Mass Market Paperbound
512 pages, 6.28 × 7.34 × 1.38 in
October 1, 2007
Houghton Mifflin Harcourt
The following ISBNs are associated with this title:
ISBN - 10: 0156035219
ISBN - 13: 9780156035217
Read from the Book
ONE The Bride The year that Buttercup was born, the most beautiful woman in the world was a French scullery maid named Annette. Annette worked in Paris for the Duke and Duchess de Guiche, and it did not escape the Duke’s notice that someone extraordinary was polishing the pewter. The Duke’s notice did not escape the notice of the Duchess either, who was not very beautiful and not very rich, but plenty smart. The Duchess set about studying Annette and shortly found her adversary’s tragic flaw. Chocolate. Armed now, the Duchess set to work. The Palace de Guiche turned into a candy castle. Everywhere you looked, bonbons. There were piles of chocolate-covered mints in the drawing rooms, baskets of chocolate-covered nougats in the parlors. Annette never had a chance. Inside a season, she went from delicate to whopping, and the Duke never glanced in her direction without sad bewilderment clouding his eyes. (Annette, it might be noted, seemed only cheerier throughout her enlargement. She eventually married the pastry chef and they both ate a lot until old age claimed them. Things, it might also be noted, did not fare so cheerily for the Duchess. The Duke, for reasons passing understanding, next became smitten with his very own mother-in-law, which caused the Duchess ulcers, only they didn’t have ulcers yet. More precisely, ulcers existed, people had them, but they weren’t called ulcers.” The medical profession at that time called them stomach pains
Table of Contents
Introduction to the 30th Anniversary Edition vii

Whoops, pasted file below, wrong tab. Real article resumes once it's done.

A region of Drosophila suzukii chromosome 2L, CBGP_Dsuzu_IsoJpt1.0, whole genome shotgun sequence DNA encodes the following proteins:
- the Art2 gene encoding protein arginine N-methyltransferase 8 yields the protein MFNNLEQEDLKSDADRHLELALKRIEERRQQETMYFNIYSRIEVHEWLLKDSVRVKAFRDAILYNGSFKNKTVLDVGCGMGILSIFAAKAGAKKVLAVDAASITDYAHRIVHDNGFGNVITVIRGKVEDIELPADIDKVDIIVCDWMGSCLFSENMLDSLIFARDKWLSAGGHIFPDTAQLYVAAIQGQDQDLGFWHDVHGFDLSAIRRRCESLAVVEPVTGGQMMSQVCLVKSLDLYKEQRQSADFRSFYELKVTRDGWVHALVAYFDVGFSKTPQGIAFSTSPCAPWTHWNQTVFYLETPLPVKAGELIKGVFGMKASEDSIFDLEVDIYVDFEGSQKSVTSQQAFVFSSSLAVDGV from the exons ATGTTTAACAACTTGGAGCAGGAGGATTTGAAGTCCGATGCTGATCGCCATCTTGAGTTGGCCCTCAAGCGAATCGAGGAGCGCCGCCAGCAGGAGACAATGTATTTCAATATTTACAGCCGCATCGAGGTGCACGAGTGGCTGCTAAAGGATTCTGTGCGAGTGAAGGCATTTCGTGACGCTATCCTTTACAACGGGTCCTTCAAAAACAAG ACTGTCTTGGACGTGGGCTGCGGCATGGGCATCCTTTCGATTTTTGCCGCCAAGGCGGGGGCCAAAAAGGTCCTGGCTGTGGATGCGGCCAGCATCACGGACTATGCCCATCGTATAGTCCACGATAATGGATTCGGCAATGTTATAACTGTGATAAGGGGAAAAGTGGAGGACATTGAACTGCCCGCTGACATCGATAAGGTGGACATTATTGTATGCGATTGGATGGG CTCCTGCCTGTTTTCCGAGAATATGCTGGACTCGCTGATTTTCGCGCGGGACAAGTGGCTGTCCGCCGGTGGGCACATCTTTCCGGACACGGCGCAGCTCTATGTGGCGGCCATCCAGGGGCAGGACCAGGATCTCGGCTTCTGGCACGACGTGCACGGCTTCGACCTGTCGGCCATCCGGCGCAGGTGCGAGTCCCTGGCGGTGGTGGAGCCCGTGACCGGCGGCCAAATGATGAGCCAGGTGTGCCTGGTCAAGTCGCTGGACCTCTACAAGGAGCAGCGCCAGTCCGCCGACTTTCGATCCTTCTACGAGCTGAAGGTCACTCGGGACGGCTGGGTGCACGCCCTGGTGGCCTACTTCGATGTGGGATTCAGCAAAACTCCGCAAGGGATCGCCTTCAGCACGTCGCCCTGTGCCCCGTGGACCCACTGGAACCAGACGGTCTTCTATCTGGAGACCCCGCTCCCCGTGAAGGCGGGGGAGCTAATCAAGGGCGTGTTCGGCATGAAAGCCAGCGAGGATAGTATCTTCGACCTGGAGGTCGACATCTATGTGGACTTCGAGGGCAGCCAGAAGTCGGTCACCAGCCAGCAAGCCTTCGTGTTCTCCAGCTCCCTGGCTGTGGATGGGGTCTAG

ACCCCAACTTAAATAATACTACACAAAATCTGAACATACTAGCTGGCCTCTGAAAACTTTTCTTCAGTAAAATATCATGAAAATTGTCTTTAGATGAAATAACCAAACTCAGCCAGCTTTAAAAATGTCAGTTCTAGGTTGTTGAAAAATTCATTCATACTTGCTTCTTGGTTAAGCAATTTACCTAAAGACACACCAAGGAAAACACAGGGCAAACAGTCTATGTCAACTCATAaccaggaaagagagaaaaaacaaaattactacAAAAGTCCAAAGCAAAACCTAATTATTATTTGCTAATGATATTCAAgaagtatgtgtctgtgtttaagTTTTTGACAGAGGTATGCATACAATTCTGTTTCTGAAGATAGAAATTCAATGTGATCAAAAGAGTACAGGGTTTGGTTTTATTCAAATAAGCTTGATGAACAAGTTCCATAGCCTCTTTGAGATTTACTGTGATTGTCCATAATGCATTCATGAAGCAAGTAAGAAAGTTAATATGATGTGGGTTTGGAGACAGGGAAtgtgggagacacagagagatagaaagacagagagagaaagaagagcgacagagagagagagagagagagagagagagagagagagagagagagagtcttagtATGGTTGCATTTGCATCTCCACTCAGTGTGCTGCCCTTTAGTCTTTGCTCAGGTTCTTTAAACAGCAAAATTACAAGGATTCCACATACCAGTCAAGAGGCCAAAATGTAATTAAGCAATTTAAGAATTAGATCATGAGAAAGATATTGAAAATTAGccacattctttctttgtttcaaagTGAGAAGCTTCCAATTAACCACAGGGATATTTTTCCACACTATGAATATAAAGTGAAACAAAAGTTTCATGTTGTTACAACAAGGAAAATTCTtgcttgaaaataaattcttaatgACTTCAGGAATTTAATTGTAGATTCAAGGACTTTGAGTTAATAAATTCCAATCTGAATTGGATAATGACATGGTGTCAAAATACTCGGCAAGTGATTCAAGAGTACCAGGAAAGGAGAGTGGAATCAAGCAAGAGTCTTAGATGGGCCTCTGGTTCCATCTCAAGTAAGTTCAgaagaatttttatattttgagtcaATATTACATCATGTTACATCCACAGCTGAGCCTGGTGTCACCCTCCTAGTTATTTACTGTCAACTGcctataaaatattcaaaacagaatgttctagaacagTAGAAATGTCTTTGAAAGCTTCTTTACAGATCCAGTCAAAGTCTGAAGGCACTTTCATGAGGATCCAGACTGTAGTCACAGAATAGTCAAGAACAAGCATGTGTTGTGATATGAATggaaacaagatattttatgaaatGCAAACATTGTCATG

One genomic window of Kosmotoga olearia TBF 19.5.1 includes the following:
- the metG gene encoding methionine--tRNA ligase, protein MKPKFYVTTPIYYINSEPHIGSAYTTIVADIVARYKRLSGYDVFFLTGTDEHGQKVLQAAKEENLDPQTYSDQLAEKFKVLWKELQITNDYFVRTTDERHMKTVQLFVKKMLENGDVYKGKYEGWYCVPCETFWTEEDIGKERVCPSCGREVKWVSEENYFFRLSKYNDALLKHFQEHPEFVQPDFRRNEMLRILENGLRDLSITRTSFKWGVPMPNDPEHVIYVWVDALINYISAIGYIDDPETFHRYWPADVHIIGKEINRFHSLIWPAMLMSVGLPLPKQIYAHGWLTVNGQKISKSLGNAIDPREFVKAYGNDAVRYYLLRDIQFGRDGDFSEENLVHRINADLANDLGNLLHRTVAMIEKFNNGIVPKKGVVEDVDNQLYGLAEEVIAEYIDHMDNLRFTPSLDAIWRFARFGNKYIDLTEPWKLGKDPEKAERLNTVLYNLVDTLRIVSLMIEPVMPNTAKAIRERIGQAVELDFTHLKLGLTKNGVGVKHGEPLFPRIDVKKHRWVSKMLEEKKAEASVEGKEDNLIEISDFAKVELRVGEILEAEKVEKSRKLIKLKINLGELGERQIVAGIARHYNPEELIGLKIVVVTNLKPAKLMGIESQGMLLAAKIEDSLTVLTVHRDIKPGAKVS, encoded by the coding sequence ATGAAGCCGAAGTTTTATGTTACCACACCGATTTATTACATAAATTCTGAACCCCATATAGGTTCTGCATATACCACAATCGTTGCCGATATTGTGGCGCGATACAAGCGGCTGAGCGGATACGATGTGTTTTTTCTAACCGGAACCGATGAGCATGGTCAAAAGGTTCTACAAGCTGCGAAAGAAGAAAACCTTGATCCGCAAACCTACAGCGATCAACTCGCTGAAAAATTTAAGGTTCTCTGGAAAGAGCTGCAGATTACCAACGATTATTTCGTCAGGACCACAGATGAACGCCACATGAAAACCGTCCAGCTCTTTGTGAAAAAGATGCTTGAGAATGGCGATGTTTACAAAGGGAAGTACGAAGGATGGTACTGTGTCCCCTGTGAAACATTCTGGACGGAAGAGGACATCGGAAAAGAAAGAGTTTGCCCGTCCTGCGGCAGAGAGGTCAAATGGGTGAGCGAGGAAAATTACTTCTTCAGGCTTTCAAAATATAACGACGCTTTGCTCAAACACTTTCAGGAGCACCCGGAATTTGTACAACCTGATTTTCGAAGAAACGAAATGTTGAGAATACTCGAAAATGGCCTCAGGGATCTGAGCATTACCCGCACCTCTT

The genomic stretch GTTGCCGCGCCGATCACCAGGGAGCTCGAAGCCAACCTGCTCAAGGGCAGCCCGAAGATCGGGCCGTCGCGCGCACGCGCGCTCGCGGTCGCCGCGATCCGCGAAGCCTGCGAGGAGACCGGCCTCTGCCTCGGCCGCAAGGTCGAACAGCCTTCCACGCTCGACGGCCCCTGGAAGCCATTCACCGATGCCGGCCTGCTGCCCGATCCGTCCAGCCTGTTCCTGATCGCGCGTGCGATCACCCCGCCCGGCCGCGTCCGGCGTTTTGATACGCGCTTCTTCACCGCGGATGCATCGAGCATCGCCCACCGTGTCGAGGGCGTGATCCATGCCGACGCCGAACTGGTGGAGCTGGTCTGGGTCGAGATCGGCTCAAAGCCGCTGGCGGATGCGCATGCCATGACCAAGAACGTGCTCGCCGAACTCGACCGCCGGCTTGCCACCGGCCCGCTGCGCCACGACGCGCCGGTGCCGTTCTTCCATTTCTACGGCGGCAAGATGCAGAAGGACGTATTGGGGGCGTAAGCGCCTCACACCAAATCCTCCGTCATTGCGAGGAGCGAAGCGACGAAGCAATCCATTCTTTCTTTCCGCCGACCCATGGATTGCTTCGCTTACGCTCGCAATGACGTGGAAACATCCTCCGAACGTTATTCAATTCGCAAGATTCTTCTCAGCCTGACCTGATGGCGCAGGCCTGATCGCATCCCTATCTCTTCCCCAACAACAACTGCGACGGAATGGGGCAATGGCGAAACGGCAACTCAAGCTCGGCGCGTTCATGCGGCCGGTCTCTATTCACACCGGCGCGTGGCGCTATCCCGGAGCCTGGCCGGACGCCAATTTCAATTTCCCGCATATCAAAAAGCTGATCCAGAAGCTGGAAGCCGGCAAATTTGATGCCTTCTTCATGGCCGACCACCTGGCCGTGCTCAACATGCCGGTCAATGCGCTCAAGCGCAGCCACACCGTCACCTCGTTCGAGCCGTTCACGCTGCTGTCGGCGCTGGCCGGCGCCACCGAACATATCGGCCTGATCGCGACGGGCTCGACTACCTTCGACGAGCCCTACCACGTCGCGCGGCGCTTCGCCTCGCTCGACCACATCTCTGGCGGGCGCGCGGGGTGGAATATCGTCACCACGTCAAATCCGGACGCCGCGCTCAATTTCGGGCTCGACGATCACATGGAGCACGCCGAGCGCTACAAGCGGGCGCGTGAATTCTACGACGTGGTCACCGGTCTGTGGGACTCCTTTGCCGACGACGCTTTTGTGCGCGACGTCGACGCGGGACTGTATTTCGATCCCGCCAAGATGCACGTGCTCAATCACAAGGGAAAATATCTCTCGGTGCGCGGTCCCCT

Introduction to the 25th Anniversary Edition xxxi
The Princess Bride 1
Buttercup’s Baby: An Explanation 359
Buttercup’s Baby, Chapter One: Fezzik Dies 389
Reading Group Guide 451
From the Publisher
William Goldman's modern fantasy classic is a simple, exceptional story about quests-for riches, revenge, power, and, of course, true love-that's thrilling and timeless.
Anyone who lived through the 1980s may find it impossible-inconceivable, even-to equate The Princess Bride with anything other than the sweet, celluloid romance of Westley and Buttercup, but the film is only a fraction of the ingenious storytelling you'll find in these pages. Rich in character and satire, the novel is set in 1941 and framed cleverly as an 'abridged' retelling of a centuries-old tale set in the fabled country of Florin that's home to 'Beasts of all natures and descriptions. Pain. Death. Brave men. Coward men. Strongest men. Chases. Escapes. Lies. Truths. Passions.'
About the Author
WILLIAM GOLDMAN has been writing books and movies for more than forty years. He has won two Academy Awards (for Butch Cassidy and the Sundance Kid and All the President's Men ), and three Lifetime Achievement Awards in screenwriting.
PRAISE FOR THE PRINCESS BRIDE
"[Goldman's] swashbuckling fable is nutball funny . . . A 'classic' medieval melodrama that sounds like all the Saturday serials you ever saw feverishly reworked by the Marx Brothers." --Newsweek
"One of the funniest, most original, and deeply moving novels I have read in a long time." --Los Angeles Times